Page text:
There’s still time to view “The Many Faces of Vincent de Paul: Nineteenth-Century French Romanticism and the Sacred” at the DePaul Art Museum. This show examines how artists depicted DePaul’s patron saint in material culture and decorative arts. Organized by guest curator the Rev. Edward R. Udovic, C.M., secretary of the university, senior executive for university mission and vice president for teaching and learning resources, the exhibition gathers items that reflect the rise of St. Vincent’s popularity. A concurrent show, “Four Saints in Three Acts,” features works by contemporary artists who use religious imagery to consider their own relationship to religion, belief and faith. Both exhibitions run through April 2.
On Wednesday, March 8, Udovic will deliver a free lecture on the exhibition at 1 p.m. Register for the lecture here.
A holy card shows St. Vincent de Paul with a halo, holding an infant. These small, inexpensive images made devotional art accessible to the masses during the 19th century. (DePaul University/Jamie Moncrief)
A rustic, hand-embroidered portrait of St. Vincent de Paul is an example of the 19th-century craft, often practiced by young girls to improve their sewing skills. (DePaul University/Jamie Moncrief)
This panel of fabric from the beginning of the 19th century depicts scenes from St. Vincent de Paul’s life in five vignettes. Here, St. Vincent speaks to the Ladies of Charity about the plight of the children before him. (DePaul University/Jamie Moncrief)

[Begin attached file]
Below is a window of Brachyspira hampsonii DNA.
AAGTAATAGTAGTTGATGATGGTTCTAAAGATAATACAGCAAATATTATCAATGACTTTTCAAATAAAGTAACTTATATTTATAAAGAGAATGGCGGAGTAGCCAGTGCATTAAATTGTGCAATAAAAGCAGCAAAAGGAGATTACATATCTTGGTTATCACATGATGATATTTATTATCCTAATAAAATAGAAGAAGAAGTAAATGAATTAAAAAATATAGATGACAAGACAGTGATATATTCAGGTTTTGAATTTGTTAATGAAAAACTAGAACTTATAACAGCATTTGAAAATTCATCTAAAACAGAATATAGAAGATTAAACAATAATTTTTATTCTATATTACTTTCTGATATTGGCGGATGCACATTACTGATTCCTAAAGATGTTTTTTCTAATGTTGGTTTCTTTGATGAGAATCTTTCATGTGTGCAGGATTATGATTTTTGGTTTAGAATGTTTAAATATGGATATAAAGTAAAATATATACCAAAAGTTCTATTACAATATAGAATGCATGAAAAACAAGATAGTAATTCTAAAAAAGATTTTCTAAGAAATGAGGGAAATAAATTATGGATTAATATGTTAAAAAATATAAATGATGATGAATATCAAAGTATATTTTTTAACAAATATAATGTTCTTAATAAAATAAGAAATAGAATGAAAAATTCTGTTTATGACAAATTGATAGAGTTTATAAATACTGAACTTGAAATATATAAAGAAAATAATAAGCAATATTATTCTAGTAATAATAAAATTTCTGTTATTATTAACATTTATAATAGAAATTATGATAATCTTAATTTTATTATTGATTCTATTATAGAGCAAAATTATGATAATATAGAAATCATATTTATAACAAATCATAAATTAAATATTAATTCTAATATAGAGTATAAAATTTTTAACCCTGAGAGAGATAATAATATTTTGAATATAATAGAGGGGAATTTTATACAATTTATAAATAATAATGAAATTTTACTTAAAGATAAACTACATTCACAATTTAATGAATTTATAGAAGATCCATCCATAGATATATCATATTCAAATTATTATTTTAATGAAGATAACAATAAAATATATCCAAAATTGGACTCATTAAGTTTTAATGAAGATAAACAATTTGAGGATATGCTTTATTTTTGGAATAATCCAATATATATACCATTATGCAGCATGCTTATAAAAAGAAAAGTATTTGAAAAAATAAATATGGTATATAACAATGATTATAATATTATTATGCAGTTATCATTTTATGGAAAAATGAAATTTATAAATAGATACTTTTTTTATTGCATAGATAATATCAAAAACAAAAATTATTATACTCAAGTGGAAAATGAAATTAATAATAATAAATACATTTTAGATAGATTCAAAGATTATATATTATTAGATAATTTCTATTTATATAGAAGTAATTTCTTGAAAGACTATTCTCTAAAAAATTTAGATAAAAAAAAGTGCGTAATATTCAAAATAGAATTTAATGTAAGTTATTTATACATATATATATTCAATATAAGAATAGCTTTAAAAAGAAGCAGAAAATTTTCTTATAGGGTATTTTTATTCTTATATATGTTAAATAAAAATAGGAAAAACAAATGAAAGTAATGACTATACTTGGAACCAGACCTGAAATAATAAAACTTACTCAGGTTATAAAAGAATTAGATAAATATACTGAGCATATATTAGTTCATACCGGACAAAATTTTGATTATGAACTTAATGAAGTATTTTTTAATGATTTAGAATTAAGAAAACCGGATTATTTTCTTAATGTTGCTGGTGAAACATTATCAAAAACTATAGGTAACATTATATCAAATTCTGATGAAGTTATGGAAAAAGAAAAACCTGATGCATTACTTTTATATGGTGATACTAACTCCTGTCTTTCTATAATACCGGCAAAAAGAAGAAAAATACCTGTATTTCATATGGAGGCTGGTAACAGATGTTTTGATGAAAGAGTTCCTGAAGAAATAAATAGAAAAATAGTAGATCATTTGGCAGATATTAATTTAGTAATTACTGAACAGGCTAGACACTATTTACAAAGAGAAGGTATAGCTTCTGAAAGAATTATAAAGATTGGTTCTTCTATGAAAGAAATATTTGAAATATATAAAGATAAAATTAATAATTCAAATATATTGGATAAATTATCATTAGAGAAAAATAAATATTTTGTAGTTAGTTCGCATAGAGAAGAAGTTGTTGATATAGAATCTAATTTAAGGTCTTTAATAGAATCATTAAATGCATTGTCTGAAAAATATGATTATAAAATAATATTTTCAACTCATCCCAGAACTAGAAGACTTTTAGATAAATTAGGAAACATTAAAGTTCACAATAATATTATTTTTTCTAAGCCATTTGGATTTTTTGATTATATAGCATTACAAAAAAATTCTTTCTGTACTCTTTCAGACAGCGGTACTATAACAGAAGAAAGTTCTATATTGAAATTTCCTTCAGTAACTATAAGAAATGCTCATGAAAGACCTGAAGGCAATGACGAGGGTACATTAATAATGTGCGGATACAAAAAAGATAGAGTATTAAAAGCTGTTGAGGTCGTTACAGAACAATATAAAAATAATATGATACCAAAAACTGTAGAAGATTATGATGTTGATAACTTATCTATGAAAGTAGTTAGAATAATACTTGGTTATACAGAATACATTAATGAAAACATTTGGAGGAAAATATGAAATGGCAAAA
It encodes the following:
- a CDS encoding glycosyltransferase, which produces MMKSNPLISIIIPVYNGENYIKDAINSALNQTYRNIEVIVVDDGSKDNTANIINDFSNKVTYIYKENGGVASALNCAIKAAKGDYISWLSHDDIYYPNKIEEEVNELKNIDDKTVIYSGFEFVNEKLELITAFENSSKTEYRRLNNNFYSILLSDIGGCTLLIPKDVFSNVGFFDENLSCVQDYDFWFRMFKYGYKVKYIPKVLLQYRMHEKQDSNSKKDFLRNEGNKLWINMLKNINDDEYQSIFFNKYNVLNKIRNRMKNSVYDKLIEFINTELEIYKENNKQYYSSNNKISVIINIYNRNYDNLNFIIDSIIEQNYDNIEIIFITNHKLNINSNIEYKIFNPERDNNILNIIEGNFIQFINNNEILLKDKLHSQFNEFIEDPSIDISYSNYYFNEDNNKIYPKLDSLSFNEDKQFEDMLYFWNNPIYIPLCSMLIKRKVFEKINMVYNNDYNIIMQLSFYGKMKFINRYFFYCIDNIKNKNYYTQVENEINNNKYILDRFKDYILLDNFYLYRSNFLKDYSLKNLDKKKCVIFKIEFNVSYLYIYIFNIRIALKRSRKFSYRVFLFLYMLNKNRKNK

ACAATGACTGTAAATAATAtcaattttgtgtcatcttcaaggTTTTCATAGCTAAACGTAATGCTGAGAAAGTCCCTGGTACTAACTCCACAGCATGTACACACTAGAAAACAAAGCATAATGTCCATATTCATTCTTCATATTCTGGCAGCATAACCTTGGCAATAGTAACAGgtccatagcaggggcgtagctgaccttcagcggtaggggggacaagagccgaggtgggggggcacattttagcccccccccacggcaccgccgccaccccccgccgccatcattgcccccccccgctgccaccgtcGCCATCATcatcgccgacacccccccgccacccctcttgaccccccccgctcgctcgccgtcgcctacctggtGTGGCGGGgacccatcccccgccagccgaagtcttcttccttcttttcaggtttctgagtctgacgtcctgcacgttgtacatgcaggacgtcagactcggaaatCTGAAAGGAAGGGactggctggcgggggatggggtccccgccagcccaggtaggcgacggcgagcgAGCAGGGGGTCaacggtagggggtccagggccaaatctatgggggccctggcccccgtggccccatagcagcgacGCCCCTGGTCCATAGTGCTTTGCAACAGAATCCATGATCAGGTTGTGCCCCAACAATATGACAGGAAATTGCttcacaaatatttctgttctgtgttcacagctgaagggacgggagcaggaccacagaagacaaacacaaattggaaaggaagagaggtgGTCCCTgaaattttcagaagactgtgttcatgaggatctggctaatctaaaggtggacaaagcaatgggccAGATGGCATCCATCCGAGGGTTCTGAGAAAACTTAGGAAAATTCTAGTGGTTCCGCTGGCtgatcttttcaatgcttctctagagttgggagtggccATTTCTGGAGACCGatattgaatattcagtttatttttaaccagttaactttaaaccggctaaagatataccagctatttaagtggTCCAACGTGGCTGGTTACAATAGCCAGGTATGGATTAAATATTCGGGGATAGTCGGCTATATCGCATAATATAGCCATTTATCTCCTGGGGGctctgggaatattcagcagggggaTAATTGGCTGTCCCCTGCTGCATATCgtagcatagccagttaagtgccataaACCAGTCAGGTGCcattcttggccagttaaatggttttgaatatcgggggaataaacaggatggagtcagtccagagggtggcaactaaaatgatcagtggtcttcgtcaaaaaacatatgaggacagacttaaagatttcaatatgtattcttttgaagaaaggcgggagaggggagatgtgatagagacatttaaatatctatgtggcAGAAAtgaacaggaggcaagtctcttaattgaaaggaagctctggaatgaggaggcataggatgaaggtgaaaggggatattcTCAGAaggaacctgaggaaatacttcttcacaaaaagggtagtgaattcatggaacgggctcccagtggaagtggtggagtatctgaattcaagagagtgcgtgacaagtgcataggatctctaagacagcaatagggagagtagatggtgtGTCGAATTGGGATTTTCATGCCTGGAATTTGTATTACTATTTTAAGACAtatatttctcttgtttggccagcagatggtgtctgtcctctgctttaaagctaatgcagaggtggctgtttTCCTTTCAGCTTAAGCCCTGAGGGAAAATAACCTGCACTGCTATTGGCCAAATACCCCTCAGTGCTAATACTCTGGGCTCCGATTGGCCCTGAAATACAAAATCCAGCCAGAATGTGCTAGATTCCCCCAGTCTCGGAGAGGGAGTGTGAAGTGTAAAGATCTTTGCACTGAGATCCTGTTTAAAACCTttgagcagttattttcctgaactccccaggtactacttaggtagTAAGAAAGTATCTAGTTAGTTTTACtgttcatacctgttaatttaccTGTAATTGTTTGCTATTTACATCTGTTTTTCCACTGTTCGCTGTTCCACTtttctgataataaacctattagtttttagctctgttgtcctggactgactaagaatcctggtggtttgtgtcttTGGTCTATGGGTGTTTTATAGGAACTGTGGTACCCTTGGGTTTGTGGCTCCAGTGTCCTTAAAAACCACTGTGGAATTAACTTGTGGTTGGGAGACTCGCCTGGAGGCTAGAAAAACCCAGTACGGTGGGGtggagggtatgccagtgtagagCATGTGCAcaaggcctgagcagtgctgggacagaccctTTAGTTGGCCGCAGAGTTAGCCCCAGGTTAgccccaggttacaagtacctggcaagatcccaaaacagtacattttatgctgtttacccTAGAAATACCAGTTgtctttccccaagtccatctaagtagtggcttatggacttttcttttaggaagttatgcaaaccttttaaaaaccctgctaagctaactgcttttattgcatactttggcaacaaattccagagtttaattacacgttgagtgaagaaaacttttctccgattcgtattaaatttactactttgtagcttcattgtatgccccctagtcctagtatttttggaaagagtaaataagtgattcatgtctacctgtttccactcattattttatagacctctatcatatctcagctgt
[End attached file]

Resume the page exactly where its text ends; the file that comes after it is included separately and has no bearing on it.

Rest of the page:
A gilded urn from the mid-19th century pictures St. Vincent de Paul rescuing abandoned children from snowy streets. (DePaul University/Jamie Moncrief)
Nate Young’s “Untitled (Altar No. 4)” is graphite on paper in an artist-made oak frame. This work is displayed in the exhibition “Four Saints in Three Acts.” (Image courtesy of the artist and Monique Meloche Gallery, Chicago)
Jeni Spota’s painting “Bird Woman” is on display at the DePaul Art Museum in “Four Saints in Three Acts,” an exhibition that examines religious imagery in contemporary art. (Image courtesy of the artist and Brennan & Griffin Gallery)
Andrea Büttner’s “Bread Painting” is on display at the DePaul Art Museum in “Four Saints in Three Acts,” an exhibition that examines religious imagery in contemporary art. (Photo by Jörg Baumann, courtesy of Hollybush Gardens, London and David Kordansky Gallery, Los Angeles. © Andrea Büttner / VG Bild-Kunst, Bonn 2016)
A detail from “Chapel,” a room-sized work by Rodrigo Lara Zendejas that is part of “Four Saints in Three Acts.” The exhibition includes works by contemporary artists who use religious imagery to consider their own relationship to religion, belief and faith. (DePaul University/Jamie Moncrief)
Reprinted and edited with permission from Newsline.
Learn more about the legacy of St. Vincent de Paul in this travelogue. >>
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